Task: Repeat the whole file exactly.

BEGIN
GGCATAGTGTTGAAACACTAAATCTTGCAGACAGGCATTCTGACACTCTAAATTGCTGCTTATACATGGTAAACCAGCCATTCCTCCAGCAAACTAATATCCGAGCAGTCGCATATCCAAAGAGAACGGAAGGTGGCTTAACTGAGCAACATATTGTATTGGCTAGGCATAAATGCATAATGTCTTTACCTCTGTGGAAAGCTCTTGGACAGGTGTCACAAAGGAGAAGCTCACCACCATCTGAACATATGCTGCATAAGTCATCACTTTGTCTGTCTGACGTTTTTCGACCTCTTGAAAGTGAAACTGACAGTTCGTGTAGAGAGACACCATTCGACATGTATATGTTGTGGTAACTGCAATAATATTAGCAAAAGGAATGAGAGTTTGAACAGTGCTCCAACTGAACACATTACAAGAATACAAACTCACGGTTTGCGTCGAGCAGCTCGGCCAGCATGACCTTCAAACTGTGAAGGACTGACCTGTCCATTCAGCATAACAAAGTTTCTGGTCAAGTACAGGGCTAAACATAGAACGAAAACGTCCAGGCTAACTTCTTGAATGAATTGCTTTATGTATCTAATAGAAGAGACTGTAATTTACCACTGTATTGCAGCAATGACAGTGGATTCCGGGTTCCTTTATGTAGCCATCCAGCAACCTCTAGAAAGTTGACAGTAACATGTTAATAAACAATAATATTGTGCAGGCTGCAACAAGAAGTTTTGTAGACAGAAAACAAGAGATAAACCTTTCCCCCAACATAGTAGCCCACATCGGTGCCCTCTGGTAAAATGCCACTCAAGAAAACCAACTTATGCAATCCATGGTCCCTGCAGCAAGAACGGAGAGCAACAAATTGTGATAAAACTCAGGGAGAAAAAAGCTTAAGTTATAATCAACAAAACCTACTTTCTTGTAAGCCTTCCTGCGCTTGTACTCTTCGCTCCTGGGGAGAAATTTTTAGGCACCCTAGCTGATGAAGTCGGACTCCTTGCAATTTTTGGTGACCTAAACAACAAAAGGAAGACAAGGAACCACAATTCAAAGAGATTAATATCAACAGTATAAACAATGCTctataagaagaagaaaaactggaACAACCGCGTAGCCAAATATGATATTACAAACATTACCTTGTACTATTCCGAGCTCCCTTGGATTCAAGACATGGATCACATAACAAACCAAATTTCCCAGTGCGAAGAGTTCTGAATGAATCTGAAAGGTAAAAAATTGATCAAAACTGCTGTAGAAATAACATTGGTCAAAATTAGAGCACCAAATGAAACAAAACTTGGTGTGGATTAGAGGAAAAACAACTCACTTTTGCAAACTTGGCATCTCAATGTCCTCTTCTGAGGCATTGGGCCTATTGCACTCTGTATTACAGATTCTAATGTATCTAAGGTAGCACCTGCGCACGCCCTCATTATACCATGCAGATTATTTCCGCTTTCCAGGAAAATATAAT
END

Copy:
GGCATAGTGTTGAAACACTAAATCTTGCAGACAGGCATTCTGACACTCTAAATTGCTGCTTATACATGGTAAACCAGCCATTCCTCCAGCAAACTAATATCCGAGCAGTCGCATATCCAAAGAGAACGGAAGGTGGCTTAACTGAGCAACATATTGTATTGGCTAGGCATAAATGCATAATGTCTTTACCTCTGTGGAAAGCTCTTGGACAGGTGTCACAAAGGAGAAGCTCACCACCATCTGAACATATGCTGCATAAGTCATCACTTTGTCTGTCTGACGTTTTTCGACCTCTTGAAAGTGAAACTGACAGTTCGTGTAGAGAGACACCATTCGACATGTATATGTTGTGGTAACTGCAATAATATTAGCAAAAGGAATGAGAGTTTGAACAGTGCTCCAACTGAACACATTACAAGAATACAAACTCACGGTTTGCGTCGAGCAGCTCGGCCAGCATGACCTTCAAACTGTGAAGGACTGACCTGTCCATTCAGCATAACAAAGTTTCTGGTCAAGTACAGGGCTAAACATAGAACGAAAACGTCCAGGCTAACTTCTTGAATGAATTGCTTTATGTATCTAATAGAAGAGACTGTAATTTACCACTGTATTGCAGCAATGACAGTGGATTCCGGGTTCCTTTATGTAGCCATCCAGCAACCTCTAGAAAGTTGACAGTAACATGTTAATAAACAATAATATTGTGCAGGCTGCAACAAGAAGTTTTGTAGACAGAAAACAAGAGATAAACCTTTCCCCCAACATAGTAGCCCACATCGGTGCCCTCTGGTAAAATGCCACTCAAGAAAACCAACTTATGCAATCCATGGTCCCTGCAGCAAGAACGGAGAGCAACAAATTGTGATAAAACTCAGGGAGAAAAAAGCTTAAGTTATAATCAACAAAACCTACTTTCTTGTAAGCCTTCCTGCGCTTGTACTCTTCGCTCCTGGGGAGAAATTTTTAGGCACCCTAGCTGATGAAGTCGGACTCCTTGCAATTTTTGGTGACCTAAACAACAAAAGGAAGACAAGGAACCACAATTCAAAGAGATTAATATCAACAGTATAAACAATGCTctataagaagaagaaaaactggaACAACCGCGTAGCCAAATATGATATTACAAACATTACCTTGTACTATTCCGAGCTCCCTTGGATTCAAGACATGGATCACATAACAAACCAAATTTCCCAGTGCGAAGAGTTCTGAATGAATCTGAAAGGTAAAAAATTGATCAAAACTGCTGTAGAAATAACATTGGTCAAAATTAGAGCACCAAATGAAACAAAACTTGGTGTGGATTAGAGGAAAAACAACTCACTTTTGCAAACTTGGCATCTCAATGTCCTCTTCTGAGGCATTGGGCCTATTGCACTCTGTATTACAGATTCTAATGTATCTAAGGTAGCACCTGCGCACGCCCTCATTATACCATGCAGATTATTTCCGCTTTCCAGGAAAATATAAT